It’s not unusual for a church congregation to raise $21,000 for a good cause. It happens on a regular basis across this Valley — and this nation.
Still, the twist on Walla Walla’s St. Paul’s Episcopal Church’s $21,000 fundraising effort is unusual enough that news of it was published under a banner headline on the front page of the U-B on Thursday.
It was not only good news, it was interesting news. The congregation at St. Paul’s came up with an innovative way to help not just their parishioners, but folks throughout Walla Walla and Umatilla counties as well as Eastern Washington.
The $21,000 raised was used to buy — and then forgive — $2.125 million in outstanding medical debt.
That’s a gift that will bring much joy and relief to many.
The Rev. David Sibley of St. Paul’s told U-B reporter Sheila Hagar that the St. Paul’s congregation decided local medical debt is an area where a difference could be made. This was seen as especially important because the COVID-19 pandemic is hitting some people hard both medically and through loss of income.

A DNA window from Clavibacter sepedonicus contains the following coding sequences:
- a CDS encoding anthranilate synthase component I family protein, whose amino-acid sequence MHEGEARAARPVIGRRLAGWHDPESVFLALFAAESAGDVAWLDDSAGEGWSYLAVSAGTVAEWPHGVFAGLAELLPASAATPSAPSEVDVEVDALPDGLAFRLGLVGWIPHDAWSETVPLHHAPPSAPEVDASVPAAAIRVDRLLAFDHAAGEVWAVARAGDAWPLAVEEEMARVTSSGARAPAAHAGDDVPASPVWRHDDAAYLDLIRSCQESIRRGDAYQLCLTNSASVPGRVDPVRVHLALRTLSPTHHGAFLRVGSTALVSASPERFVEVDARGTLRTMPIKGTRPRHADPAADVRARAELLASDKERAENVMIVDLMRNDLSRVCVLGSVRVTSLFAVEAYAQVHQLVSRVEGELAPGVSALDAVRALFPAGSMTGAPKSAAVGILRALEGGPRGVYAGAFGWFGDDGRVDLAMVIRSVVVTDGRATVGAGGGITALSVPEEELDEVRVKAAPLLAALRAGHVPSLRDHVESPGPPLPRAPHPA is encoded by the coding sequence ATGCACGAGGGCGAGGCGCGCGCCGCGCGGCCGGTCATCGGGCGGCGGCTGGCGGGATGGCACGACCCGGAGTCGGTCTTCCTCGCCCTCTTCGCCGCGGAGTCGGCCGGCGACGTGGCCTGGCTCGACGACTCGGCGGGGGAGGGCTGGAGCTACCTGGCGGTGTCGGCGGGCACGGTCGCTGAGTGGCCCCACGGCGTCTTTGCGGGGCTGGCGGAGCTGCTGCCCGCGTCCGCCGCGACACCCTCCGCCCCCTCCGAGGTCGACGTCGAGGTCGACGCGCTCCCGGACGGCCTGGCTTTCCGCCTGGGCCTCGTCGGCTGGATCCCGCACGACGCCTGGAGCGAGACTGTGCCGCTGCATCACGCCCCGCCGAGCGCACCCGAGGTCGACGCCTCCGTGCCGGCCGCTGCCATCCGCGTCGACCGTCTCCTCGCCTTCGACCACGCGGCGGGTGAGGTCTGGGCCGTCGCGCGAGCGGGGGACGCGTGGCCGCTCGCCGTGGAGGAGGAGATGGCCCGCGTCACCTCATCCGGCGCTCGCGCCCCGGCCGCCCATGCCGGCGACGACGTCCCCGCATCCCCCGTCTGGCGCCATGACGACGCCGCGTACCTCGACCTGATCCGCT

The church launched “The Jubilee Campaign,” in early June to fund the effort.
“In the Bible, the law of Moses made every seventh year a jubilee, in which prisoners were freed, debts were forgiven and people would see a visible manifestation of the mercy and grace of God,” Sibley said in a news release.
Sibley said the original goal was to raise $15,000, with every dollar able to wipe out $100 of debt.
People here and around the country contributed, in donations from $10 to $5,000, surpassing the goal by $6,000.
The debt was erased through a nonprofit organization called “RIP Medical Debt,” an agency founded in 2014 by two former debt collectors.
The men use donations to buy large bundles of medical debt, then forgive that debt with no tax consequences to donors or recipients, according to RIP’s website.
So far, Hagar wrote, that model has wiped out $1.4 billion in medical debts for more than 650,000 people. It’s a sad commentary on our society that debt that can destroy lives is sold so easily and cheaply to others. Nevertheless, it’s the reality. In the case, this situation is used to help others.
“The burden of medical care is a growing crisis in this country,” Sibley said. “A person’s life can be turned upside down by something out of their control.”
The action taken by St. Paul’s congregation has eased the burden for some in this region even though they didn’t ask for help. That’s what helping others is about — random acts of kindness.